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Ghost-House Busters: The Electoral Response to a Large Anti Tax Evasion Program

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  • Lorenzo Casaburi
  • Ugo Troiano

Abstract

The incentives of political agents to enforce tax collection are key determinants of the levels of compliance. We study the electoral response to the Ghost Buildings program, a nationwide anti-tax evasion policy in Italy that used innovative monitoring technologies to target buildings hidden from tax authorities. The program induced monetary and non-monetary benefits for non-evaders. A one standard deviation increase in town-level program intensity leads to a 4.8 percent increase in local incumbent reelection rates. In addition, these political returns are higher in areas with lower tax evasion tolerance and with higher efficiency of public good provision, implying complementarity among enforcement policies, the underlying tax culture, and the quality of the government.

Suggested Citation

  • Lorenzo Casaburi & Ugo Troiano, 2015. "Ghost-House Busters: The Electoral Response to a Large Anti Tax Evasion Program," NBER Working Papers 21185, National Bureau of Economic Research, Inc.
  • Handle: RePEc:nbr:nberwo:21185 Note: PE POL
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    Cited by:

    1. Lucie Gadenne, 2017. "Tax Me, but Spend Wisely? Sources of Public Finance and Government Accountability," American Economic Journal: Applied Economics, American Economic Association, vol. 9(1), pages 274-314, January.
    2. Ugo Troiano & Ricardo Perez-Truglia, 2015. "Tax Debt Enforcement: Theory and Evidence from a Field Experiment in the United States," 2015 Meeting Papers 134, Society for Economic Dynamics.
    3. Ugo Troiano, 2017. "Intergovernmental Cooperation and Tax Enforcement," NBER Working Papers 24153, National Bureau of Economic Research, Inc.
    4. Veronica Grembi & Tommaso Nannicini & Ugo Troiano, 2011. "Policy Responses to Fiscal Restraints: A Difference-in-Discontinuities Design," Working Papers 397, IGIER (Innocenzo Gasparini Institute for Economic Research), Bocconi University.
    5. Drago, Francesco & Galbiati, Roberto & Sobbrio, Francesco, 2017. "The Political Cost of Being Soft on Crime: Evidence from a Natural Experiment," CEPR Discussion Papers 12097, C.E.P.R. Discussion Papers.
    6. Carlos Bethencourt & Lars Kunze, 2015. "The political economics of redistribution, inequality and tax avoidance," Public Choice, Springer, vol. 163(3), pages 267-287, June.
    7. Alberto F. Alesina & Ugo Troiano & Traviss Cassidy, 2015. "Old and Young Politicians," NBER Working Papers 20977, National Bureau of Economic Research, Inc.
    8. Dave Donaldson & Adam Storeygard, 2016. "The View from Above: Applications of Satellite Data in Economics," Journal of Economic Perspectives, American Economic Association, vol. 30(4), pages 171-198, Fall.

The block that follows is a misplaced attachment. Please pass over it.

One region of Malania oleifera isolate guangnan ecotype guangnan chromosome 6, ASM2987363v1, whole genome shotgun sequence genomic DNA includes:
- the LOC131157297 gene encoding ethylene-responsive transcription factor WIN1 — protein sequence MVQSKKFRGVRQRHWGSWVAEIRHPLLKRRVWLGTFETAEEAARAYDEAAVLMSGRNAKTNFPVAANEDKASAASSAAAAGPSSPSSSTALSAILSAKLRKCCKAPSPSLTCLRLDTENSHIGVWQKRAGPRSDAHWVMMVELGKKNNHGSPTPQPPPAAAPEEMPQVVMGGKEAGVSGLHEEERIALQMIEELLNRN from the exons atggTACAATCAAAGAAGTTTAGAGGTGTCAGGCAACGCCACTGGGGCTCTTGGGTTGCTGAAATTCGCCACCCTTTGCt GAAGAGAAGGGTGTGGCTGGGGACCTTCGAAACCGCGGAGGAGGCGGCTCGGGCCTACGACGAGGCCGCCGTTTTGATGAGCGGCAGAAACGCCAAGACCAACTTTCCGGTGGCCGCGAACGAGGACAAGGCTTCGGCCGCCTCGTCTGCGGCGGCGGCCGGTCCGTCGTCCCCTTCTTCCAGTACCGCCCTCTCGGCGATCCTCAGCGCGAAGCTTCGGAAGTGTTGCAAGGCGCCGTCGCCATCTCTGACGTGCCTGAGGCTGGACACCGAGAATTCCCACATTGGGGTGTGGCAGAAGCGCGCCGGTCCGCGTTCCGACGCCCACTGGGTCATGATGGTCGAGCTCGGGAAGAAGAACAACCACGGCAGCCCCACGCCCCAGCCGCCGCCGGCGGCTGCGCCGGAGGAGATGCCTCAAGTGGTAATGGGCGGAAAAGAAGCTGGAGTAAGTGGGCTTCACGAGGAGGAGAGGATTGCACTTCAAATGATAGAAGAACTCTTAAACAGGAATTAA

9. Dirk Foremny & Jordi Jofre-Monseny & Albert Solé-Ollé, 2015. "‘Hold that ghost’: using notches to identify manipulation of population-based grants," Working Papers 2015/39, Institut d'Economia de Barcelona (IEB).
    10. Asatryan, Zareh & Peichl, Andreas, 2016. "Responses of firms to tax, administrative and accounting rules: Evidence from Armenia," ZEW Discussion Papers 16-065, ZEW - Zentrum für Europäische Wirtschaftsforschung / Center for European Economic Research.
    11. Francesco Drago & Tommaso Nannicini & Francesco Sobbrio, 2014. "Meet the Press: How Voters and Politicians Respond to Newspaper Entry and Exit," American Economic Journal: Applied Economics, American Economic Association, vol. 6(3), pages 159-188, July.
    12. Mark Dincecco & Ugo Troiano, 2015. "Broadening the State: Policy Responses to the Introduction of the Income Tax," NBER Working Papers 21373, National Bureau of Economic Research, Inc.
    13. Ricardo Perez-Truglia & Ugo Troiano, 2015. "Shaming Tax Delinquents: Theory and Evidence from a Field Experiment in the United States," NBER Working Papers 21264, National Bureau of Economic Research, Inc.
    14. Bott, Kristina Maria & Cappelen, Alexander W. & Sørensen, Erik Ø. & Tungodden, Bertil, 2017. "You’ve got mail: A randomised Field experiment on tax evasion," Discussion Paper Series in Economics 10/2017, Norwegian School of Economics, Department of Economics.
    15. Oasis Kodila-Tedika & Martin Mulunda Kabange, 2016. "Age of politicians and Regulatory Reform," Working Papers 16/003, African Governance and Development Institute..
    16. repec:eee:pubeco:v:154:y:2017:i:c:p:49-66 is not listed on IDEAS

    More about this item

    JEL classification:

    • D72 - Microeconomics - - Analysis of Collective Decision-Making - - - Political Processes: Rent-seeking, Lobbying, Elections, Legislatures, and Voting Behavior
    • H26 - Public Economics - - Taxation, Subsidies, and Revenue - - - Tax Evasion and Avoidance

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